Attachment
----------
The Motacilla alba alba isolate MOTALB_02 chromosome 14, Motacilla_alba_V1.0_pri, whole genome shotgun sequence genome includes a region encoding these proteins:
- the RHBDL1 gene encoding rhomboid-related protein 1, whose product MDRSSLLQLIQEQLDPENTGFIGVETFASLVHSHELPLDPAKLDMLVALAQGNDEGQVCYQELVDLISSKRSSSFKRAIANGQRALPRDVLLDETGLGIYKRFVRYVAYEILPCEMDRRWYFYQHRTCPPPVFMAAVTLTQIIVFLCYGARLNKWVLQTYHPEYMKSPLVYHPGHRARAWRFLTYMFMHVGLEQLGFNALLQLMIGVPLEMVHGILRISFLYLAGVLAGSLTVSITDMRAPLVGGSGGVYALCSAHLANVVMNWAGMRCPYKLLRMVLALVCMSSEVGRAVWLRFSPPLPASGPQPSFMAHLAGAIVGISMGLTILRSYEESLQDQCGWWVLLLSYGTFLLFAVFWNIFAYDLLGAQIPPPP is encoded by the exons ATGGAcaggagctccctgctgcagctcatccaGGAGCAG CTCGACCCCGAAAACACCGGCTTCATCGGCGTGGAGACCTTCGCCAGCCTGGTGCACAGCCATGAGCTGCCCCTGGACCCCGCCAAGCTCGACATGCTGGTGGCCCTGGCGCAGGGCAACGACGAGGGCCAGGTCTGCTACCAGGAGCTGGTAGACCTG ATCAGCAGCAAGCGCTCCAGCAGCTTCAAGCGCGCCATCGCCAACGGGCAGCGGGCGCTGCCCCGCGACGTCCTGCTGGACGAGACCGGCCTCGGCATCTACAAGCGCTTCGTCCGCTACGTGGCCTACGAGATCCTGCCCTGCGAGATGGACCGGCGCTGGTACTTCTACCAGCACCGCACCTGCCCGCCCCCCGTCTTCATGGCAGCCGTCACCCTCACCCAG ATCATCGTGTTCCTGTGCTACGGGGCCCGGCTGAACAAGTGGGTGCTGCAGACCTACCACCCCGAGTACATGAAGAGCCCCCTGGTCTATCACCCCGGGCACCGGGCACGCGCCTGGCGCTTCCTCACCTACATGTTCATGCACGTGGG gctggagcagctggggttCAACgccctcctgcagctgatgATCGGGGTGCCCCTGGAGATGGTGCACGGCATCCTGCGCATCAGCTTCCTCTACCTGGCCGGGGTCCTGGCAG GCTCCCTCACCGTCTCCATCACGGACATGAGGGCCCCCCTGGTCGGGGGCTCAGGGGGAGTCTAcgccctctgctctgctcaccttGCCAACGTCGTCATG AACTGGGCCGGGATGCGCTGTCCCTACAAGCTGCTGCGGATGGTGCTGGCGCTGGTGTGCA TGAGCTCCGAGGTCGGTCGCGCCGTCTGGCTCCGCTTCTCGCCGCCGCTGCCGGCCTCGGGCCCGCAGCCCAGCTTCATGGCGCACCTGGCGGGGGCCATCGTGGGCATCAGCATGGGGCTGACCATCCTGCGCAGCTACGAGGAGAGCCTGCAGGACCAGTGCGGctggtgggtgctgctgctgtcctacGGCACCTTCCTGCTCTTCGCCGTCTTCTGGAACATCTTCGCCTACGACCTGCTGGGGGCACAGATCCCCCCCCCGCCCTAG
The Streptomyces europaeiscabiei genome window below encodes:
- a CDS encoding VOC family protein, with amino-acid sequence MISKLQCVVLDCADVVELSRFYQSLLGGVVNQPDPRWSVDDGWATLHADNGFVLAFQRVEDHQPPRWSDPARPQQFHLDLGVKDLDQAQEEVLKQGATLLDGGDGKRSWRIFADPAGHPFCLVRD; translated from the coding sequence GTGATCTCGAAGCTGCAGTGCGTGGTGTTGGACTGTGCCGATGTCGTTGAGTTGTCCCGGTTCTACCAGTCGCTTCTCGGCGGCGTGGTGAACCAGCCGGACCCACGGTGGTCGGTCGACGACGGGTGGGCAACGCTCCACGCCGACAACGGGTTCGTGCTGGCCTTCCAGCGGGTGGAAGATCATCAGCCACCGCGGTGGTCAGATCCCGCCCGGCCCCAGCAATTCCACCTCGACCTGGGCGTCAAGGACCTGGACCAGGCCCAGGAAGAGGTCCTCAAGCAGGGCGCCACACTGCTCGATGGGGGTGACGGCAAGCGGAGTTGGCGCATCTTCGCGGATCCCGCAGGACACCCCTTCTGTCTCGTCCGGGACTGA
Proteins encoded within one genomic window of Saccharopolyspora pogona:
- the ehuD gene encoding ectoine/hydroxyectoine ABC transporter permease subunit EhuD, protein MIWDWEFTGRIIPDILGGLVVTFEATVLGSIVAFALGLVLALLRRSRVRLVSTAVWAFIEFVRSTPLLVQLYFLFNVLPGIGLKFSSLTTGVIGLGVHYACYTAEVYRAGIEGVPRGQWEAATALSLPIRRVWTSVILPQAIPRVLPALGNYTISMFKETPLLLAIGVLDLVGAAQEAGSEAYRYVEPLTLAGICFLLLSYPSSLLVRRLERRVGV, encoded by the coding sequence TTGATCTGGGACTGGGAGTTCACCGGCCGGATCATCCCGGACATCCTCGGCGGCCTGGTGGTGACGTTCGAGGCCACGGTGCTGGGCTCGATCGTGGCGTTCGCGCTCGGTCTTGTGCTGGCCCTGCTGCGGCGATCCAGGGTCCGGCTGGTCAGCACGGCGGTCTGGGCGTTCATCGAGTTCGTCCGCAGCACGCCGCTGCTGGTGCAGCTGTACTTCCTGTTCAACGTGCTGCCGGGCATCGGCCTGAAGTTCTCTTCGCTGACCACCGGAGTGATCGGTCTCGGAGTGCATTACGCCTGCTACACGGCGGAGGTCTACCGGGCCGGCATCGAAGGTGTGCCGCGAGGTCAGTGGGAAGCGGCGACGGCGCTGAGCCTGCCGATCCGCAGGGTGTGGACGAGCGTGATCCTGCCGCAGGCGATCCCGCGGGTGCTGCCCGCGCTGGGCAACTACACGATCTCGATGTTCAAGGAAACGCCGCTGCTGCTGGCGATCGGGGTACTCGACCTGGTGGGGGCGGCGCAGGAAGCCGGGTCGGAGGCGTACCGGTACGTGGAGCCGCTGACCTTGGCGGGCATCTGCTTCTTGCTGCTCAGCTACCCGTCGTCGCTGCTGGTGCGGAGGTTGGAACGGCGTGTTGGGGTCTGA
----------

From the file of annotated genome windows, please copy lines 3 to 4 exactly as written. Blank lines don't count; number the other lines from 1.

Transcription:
The Streptomyces europaeiscabiei genome window below encodes:
- a CDS encoding VOC family protein, with amino-acid sequence MISKLQCVVLDCADVVELSRFYQSLLGGVVNQPDPRWSVDDGWATLHADNGFVLAFQRVEDHQPPRWSDPARPQQFHLDLGVKDLDQAQEEVLKQGATLLDGGDGKRSWRIFADPAGHPFCLVRD; translated from the coding sequence GTGATCTCGAAGCTGCAGTGCGTGGTGTTGGACTGTGCCGATGTCGTTGAGTTGTCCCGGTTCTACCAGTCGCTTCTCGGCGGCGTGGTGAACCAGCCGGACCCACGGTGGTCGGTCGACGACGGGTGGGCAACGCTCCACGCCGACAACGGGTTCGTGCTGGCCTTCCAGCGGGTGGAAGATCATCAGCCACCGCGGTGGTCAGATCCCGCCCGGCCCCAGCAATTCCACCTCGACCTGGGCGTCAAGGACCTGGACCAGGCCCAGGAAGAGGTCCTCAAGCAGGGCGCCACACTGCTCGATGGGGGTGACGGCAAGCGGAGTTGGCGCATCTTCGCGGATCCCGCAGGACACCCCTTCTGTCTCGTCCGGGACTGA